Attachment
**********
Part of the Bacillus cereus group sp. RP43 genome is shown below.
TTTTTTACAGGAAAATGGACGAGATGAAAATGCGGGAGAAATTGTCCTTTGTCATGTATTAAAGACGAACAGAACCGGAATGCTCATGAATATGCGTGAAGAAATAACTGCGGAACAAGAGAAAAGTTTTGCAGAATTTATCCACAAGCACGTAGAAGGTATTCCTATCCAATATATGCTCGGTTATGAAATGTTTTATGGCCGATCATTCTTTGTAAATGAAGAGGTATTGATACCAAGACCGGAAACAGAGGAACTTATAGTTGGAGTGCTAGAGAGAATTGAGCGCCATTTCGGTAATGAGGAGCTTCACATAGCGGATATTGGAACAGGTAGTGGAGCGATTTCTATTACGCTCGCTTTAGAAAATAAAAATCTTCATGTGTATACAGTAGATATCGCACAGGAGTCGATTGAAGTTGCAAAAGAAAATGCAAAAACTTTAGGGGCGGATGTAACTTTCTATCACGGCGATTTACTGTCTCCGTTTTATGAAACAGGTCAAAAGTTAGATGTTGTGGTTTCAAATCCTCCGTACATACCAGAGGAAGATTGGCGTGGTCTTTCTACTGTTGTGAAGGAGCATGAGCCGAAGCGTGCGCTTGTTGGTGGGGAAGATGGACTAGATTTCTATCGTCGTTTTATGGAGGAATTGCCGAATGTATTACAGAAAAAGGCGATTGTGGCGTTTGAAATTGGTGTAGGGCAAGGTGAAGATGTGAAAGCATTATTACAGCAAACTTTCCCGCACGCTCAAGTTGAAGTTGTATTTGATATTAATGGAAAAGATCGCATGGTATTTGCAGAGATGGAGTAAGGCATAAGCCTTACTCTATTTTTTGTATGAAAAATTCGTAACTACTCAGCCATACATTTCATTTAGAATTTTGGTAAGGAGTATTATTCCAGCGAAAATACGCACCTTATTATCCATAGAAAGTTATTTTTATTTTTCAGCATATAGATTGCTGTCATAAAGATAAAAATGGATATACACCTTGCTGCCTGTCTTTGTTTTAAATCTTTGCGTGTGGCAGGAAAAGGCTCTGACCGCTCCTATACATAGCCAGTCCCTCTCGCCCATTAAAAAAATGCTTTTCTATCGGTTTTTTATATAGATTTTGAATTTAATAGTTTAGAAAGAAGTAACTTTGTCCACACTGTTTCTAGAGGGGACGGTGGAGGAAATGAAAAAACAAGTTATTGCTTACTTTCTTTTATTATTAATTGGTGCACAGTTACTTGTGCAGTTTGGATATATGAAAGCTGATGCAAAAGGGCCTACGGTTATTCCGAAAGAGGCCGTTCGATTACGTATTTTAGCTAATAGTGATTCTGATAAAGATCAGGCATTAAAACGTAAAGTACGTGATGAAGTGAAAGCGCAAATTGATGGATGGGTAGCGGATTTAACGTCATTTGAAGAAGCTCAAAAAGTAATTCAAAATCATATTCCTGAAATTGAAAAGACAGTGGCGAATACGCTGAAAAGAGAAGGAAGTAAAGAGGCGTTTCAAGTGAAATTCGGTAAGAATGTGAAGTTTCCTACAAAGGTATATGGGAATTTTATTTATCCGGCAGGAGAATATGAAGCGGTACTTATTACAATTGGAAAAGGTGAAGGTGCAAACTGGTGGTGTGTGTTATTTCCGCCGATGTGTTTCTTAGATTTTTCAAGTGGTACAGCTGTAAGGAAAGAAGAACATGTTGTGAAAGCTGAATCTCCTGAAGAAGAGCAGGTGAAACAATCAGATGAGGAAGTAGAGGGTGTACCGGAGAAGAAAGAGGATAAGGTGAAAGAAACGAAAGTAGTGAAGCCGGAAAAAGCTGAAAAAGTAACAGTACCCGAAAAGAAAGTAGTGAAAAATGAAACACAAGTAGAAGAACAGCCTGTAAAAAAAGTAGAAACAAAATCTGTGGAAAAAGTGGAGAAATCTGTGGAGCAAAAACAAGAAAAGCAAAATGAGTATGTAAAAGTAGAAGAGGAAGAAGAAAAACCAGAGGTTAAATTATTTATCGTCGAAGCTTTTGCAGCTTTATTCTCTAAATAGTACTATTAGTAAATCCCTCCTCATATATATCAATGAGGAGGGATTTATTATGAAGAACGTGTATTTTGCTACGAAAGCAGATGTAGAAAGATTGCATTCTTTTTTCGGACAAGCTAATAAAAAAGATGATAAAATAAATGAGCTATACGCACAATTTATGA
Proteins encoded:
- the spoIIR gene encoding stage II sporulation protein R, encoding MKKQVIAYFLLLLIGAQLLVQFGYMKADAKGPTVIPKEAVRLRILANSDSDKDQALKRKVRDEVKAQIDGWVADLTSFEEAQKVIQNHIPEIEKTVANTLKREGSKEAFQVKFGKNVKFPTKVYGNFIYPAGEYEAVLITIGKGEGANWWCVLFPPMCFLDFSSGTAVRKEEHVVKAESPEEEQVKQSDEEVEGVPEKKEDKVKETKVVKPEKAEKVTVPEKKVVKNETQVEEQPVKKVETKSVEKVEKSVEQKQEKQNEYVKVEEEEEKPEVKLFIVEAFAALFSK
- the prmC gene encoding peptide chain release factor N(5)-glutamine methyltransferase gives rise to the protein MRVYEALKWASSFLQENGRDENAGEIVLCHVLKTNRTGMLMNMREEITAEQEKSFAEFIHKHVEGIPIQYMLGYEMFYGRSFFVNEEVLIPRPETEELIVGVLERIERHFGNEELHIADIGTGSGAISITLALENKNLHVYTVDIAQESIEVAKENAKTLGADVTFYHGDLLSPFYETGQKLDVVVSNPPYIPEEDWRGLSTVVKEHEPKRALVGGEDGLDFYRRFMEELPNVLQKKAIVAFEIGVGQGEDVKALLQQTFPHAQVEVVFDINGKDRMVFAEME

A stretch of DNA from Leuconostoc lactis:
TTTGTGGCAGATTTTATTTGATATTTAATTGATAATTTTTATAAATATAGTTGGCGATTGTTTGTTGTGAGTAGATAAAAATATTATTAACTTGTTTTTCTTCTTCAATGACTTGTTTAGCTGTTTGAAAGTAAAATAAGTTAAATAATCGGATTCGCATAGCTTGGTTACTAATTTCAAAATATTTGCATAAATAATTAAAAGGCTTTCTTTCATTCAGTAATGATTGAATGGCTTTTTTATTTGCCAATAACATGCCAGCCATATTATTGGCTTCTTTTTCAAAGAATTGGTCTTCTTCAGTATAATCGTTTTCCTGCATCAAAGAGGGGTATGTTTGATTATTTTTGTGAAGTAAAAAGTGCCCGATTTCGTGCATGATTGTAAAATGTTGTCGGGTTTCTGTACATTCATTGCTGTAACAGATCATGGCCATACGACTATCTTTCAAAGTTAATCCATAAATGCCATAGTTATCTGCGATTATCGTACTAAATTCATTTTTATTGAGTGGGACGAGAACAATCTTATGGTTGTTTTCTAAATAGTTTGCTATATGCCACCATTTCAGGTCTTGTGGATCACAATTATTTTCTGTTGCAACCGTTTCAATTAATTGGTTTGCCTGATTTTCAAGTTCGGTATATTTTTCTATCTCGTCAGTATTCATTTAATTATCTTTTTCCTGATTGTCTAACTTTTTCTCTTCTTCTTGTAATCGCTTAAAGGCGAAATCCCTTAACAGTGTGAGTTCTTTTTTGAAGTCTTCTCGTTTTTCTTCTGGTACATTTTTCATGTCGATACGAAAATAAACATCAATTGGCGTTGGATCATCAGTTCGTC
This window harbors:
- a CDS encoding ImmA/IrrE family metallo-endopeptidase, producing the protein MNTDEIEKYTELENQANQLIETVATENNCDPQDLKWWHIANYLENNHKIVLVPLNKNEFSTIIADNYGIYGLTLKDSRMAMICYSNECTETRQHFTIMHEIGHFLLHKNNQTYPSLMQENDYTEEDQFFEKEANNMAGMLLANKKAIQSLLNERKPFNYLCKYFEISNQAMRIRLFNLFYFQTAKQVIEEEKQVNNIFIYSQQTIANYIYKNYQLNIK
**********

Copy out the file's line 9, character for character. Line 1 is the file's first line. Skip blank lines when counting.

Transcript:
- a CDS encoding ImmA/IrrE family metallo-endopeptidase, producing the protein MNTDEIEKYTELENQANQLIETVATENNCDPQDLKWWHIANYLENNHKIVLVPLNKNEFSTIIADNYGIYGLTLKDSRMAMICYSNECTETRQHFTIMHEIGHFLLHKNNQTYPSLMQENDYTEEDQFFEKEANNMAGMLLANKKAIQSLLNERKPFNYLCKYFEISNQAMRIRLFNLFYFQTAKQVIEEEKQVNNIFIYSQQTIANYIYKNYQLNIK